On that note, folks, if you look out the cabin windows, you’ll see that the weather is getting a little hairy. We probably should have taken Willard Scott’s weather forecast to heart. Nevertheless, we will try to make our final descent as smooth as possible. Please do your part by helping our crew tidy up. Make sure your seat backs and tray tables are in their full upright positions. Place your carry-on luggage beneath the seat in front of you or in the overhead bins, then securely fasten your seat belts. And, no, that high-pitched whine you hear is not our nose wheel strut threatening to fall off. It’s just your pilot’s 8-track tape of Slim Whitman’s Greatest Hits. A little blast of “Indian Love Call” does wonders to focus the mind, you know.

Our next flight is season two's fifth episode, “A Standup Kind of Guy.” Until next time...

Monday, October 31, 2022

Blog-o-ween 2022: The Classics, Pt. 2

Well, Blog-o-weeners (I'm really gonna have to think of a better name), we made it! It is 31 October; it is Halloween! I hope everyone has a great time today...what with the chill in the air...and the trick-or-treating...and the spooky movies...and the bobbing for apples...and the carving of pumpkins...ooohhhh, laaadyyy!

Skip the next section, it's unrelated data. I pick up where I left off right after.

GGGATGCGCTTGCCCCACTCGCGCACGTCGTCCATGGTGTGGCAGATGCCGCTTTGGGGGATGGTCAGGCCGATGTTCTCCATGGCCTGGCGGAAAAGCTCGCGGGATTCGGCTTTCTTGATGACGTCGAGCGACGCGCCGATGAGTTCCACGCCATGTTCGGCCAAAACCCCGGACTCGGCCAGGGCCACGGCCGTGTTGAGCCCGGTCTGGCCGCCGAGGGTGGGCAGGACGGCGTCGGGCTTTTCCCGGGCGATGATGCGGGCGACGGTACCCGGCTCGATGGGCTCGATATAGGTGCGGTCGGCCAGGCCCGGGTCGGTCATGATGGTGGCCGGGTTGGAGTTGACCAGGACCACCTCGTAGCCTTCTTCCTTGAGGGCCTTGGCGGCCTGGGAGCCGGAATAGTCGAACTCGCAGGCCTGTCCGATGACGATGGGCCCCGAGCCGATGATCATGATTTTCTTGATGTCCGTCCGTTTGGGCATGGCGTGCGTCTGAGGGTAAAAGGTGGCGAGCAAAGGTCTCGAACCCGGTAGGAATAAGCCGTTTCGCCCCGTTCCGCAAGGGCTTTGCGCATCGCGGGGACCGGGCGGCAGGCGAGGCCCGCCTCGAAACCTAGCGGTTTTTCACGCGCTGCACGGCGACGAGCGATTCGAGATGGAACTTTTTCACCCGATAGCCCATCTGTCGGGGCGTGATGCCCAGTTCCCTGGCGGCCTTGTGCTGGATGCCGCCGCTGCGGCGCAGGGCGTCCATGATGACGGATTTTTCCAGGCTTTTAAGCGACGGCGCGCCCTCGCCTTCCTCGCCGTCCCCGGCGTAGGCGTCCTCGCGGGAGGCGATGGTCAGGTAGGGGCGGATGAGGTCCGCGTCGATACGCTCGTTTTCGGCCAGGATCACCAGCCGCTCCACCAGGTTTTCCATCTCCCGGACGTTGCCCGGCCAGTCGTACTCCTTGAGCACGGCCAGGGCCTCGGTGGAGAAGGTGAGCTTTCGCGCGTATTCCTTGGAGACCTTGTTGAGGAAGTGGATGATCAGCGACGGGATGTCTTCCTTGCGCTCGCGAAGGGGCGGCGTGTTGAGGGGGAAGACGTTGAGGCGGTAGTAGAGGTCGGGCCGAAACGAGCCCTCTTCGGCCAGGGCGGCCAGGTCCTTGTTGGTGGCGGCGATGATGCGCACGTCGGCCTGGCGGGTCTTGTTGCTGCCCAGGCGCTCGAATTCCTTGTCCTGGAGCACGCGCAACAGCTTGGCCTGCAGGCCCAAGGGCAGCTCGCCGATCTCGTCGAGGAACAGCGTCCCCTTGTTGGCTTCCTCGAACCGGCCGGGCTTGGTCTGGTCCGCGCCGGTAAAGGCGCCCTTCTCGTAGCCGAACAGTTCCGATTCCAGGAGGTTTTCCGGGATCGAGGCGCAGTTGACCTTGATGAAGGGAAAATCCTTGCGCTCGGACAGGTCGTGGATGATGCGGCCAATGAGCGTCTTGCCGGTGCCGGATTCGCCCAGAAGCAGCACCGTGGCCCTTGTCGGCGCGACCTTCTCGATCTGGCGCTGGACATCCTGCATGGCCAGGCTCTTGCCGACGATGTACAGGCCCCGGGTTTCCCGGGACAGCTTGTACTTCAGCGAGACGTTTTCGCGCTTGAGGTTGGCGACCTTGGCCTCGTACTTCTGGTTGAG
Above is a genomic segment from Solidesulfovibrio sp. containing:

Here at LARPing Real Life HQ, I'm gonna throw on Zacherley's Horrible Horror, an old VHS tape I bought at Hill's Department Store in the 1980s. After that, I'm putting myself in the hand of Commander USA and his 1985 USA Network Halloween Special. I say "hand," because we all know that the Commander has his other hand full with his right-hand man, Lefty. Sure.

So, now we come to it. The final three old time radio show of Blog-o-ween 2022. And boy, oh boy, are they scary. I mean, I honestly hope you all are wearing a belt or a pair of suspenders at the very least, because these shows are going to scare the pants right off of you! Oh, yeah! I mean, double-knot your shoelaces, because the three thrilling and chilling stories we have today are going to knock your socks off! You bet!

Our first entry for Halloween is a 1948 episode Wyllis Cooper's Quiet Please. It is a terrifying tale called “The Thing on the Fourble Board.” I don’t want to give too much away on this one. All I will say is that a “fourble board” is the working platform on an oil derrick. Everything about this episode - the writing, the acting, the sound design - is sheer horrific perfection. And the story’s ending is absolutely unforgettable.